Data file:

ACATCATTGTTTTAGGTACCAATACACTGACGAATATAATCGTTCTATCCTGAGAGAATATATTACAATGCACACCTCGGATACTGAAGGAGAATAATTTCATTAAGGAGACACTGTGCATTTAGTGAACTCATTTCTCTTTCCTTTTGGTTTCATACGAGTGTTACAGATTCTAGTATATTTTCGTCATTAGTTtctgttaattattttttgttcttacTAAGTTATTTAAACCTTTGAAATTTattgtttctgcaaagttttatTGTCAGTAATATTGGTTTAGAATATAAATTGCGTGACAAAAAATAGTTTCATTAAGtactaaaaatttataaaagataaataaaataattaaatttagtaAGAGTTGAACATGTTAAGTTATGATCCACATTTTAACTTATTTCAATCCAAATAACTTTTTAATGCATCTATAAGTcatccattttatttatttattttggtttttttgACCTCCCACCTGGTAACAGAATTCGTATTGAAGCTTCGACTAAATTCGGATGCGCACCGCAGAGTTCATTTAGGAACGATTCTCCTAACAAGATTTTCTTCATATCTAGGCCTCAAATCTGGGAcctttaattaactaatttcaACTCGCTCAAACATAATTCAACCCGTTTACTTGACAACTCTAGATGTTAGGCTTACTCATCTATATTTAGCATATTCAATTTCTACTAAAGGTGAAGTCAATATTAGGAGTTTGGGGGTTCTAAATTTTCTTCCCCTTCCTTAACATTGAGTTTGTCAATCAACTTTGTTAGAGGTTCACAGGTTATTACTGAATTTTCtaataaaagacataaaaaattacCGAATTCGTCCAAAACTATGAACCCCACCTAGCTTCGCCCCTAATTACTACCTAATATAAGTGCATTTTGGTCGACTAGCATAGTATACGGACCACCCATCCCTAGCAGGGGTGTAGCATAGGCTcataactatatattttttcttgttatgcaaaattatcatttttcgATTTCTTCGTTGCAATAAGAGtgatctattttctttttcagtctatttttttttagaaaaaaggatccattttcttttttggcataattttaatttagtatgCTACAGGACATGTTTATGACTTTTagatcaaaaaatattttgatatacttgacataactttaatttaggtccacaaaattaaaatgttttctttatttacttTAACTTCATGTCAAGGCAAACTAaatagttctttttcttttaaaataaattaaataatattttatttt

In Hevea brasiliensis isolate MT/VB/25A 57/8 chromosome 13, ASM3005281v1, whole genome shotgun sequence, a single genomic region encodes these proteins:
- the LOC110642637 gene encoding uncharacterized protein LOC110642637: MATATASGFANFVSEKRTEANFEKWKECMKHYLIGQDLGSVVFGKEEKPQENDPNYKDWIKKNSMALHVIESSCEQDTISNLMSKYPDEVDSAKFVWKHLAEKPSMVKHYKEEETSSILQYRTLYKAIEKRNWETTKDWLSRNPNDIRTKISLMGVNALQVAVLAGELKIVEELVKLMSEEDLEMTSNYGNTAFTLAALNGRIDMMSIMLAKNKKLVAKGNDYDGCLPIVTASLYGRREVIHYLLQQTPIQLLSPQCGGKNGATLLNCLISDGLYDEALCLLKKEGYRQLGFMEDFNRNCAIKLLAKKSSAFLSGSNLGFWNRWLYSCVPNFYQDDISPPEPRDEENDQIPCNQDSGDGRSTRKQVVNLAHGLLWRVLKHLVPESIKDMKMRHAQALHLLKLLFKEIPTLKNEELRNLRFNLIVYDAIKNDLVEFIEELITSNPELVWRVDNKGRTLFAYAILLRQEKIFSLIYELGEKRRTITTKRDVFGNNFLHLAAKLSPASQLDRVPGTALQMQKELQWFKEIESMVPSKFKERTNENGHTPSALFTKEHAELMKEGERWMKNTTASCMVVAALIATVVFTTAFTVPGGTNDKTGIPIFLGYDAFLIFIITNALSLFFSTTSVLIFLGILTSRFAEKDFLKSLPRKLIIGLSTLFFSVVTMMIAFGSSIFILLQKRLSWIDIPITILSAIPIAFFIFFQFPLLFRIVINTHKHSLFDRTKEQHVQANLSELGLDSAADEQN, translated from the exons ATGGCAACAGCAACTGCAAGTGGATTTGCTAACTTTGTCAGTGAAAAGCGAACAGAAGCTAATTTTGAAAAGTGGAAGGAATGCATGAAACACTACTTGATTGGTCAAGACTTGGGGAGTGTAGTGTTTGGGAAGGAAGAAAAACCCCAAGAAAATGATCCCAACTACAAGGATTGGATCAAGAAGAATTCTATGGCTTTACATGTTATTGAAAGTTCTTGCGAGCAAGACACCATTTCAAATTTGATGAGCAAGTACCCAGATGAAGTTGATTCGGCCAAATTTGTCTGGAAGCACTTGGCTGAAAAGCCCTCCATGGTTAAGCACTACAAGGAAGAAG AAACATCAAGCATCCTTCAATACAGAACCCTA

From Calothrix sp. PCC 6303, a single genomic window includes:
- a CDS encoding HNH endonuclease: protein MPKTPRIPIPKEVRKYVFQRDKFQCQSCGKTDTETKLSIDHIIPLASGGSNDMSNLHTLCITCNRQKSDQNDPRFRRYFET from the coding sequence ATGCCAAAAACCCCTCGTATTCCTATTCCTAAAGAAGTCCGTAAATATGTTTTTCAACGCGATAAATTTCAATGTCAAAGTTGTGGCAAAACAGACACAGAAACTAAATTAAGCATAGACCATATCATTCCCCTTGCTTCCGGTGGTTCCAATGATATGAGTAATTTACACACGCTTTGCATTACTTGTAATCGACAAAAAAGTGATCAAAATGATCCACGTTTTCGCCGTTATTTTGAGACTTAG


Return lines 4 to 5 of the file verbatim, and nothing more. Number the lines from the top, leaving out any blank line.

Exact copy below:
From Calothrix sp. PCC 6303, a single genomic window includes:
- a CDS encoding HNH endonuclease: protein MPKTPRIPIPKEVRKYVFQRDKFQCQSCGKTDTETKLSIDHIIPLASGGSNDMSNLHTLCITCNRQKSDQNDPRFRRYFET from the coding sequence ATGCCAAAAACCCCTCGTATTCCTATTCCTAAAGAAGTCCGTAAATATGTTTTTCAACGCGATAAATTTCAATGTCAAAGTTGTGGCAAAACAGACACAGAAACTAAATTAAGCATAGACCATATCATTCCCCTTGCTTCCGGTGGTTCCAATGATATGAGTAATTTACACACGCTTTGCATTACTTGTAATCGACAAAAAAGTGATCAAAATGATCCACGTTTTCGCCGTTATTTTGAGACTTAG